Identification of Factors that Influence the Level of Tannins and Polymeric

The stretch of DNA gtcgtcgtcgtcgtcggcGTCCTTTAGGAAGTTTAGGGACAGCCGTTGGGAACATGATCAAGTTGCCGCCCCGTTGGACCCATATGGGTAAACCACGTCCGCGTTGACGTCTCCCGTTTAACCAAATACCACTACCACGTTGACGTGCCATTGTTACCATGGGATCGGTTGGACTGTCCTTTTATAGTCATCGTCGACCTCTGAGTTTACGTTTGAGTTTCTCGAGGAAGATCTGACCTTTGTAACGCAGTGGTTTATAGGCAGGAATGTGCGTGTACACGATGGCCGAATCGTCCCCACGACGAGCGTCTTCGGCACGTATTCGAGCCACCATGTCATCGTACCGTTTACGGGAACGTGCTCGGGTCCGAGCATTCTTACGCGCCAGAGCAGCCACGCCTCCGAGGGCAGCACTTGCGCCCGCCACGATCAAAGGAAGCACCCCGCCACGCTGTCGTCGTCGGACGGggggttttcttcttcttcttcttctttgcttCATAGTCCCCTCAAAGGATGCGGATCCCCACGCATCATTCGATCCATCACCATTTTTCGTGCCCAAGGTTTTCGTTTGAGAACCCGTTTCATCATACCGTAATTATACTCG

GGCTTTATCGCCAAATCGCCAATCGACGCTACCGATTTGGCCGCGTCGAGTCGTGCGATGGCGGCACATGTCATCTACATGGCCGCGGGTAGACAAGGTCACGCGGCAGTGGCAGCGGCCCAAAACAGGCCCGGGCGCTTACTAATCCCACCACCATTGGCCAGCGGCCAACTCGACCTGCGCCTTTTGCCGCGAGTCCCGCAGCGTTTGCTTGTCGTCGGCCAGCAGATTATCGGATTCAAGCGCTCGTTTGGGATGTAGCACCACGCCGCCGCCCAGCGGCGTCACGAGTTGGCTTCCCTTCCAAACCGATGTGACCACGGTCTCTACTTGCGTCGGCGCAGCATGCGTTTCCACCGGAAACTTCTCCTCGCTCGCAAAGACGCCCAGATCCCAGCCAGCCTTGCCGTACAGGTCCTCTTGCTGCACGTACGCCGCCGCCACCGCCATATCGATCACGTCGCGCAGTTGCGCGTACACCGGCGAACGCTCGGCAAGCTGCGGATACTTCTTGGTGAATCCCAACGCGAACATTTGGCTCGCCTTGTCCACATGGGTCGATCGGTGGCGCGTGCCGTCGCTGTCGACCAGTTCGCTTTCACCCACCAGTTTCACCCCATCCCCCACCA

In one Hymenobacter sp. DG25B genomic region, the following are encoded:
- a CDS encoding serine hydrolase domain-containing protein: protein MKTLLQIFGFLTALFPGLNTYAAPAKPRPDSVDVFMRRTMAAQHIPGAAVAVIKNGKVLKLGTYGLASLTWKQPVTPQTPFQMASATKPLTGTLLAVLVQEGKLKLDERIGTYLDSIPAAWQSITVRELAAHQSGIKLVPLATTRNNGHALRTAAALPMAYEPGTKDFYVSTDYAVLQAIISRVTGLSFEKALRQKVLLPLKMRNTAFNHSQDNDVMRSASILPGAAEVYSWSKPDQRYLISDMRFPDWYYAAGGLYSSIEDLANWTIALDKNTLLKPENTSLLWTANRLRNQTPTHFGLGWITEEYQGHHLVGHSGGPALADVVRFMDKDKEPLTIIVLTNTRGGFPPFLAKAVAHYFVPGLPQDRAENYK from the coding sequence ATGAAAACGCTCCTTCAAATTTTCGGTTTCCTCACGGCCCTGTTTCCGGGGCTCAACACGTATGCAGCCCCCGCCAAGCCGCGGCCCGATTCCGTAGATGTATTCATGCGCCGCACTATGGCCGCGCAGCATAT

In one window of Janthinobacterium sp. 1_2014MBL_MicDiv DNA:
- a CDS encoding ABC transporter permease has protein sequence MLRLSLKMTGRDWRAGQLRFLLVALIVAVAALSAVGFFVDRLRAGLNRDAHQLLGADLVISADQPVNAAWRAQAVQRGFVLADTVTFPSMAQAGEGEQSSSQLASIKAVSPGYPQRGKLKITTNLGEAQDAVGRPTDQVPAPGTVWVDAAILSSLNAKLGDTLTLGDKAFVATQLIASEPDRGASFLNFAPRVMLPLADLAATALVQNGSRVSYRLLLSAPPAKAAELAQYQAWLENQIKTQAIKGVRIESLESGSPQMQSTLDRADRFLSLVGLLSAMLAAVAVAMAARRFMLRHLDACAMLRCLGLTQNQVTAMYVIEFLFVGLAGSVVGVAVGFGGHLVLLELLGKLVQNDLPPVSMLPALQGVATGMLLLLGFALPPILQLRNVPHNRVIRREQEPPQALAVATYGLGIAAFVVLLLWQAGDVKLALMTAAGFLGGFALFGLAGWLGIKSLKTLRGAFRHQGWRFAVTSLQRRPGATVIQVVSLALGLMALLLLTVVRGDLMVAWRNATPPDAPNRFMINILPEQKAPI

This project had only one objective; to conduct an experiment on a small experimental wine lot with the goal of accounting for all of the tannin in fruit at harvest, showing how it is partitioned during fermentation and taking into account tannin that might be tightly bound to cell wall material in the pomace and gross lees. This objective was accomplished and we were able to account for nearly all of the tannin from the fruit in the various fractions resulting from fermentation including, pomace, lees, seeds from the lees and the resulting wine. The major result from this research is that compared to fruit there appears to be an increase in the amount of tannin in the pomace and lees that is not extractable with acetone. It is thought that this increase in non-extractable tannin represents tannin from the skin and seeds that becomes attached to the insoluble matrix of the berry such that after fermentation it is no longer extractable with acetone. While the mechanism for this phenomenon is unknown, it represents a significant portion of the extractable tannin in fruit at harvest. Understanding the winemaking parameters that influence this phenomenon should enable winemakers to more carefully control tannin extraction during red wine fermentations.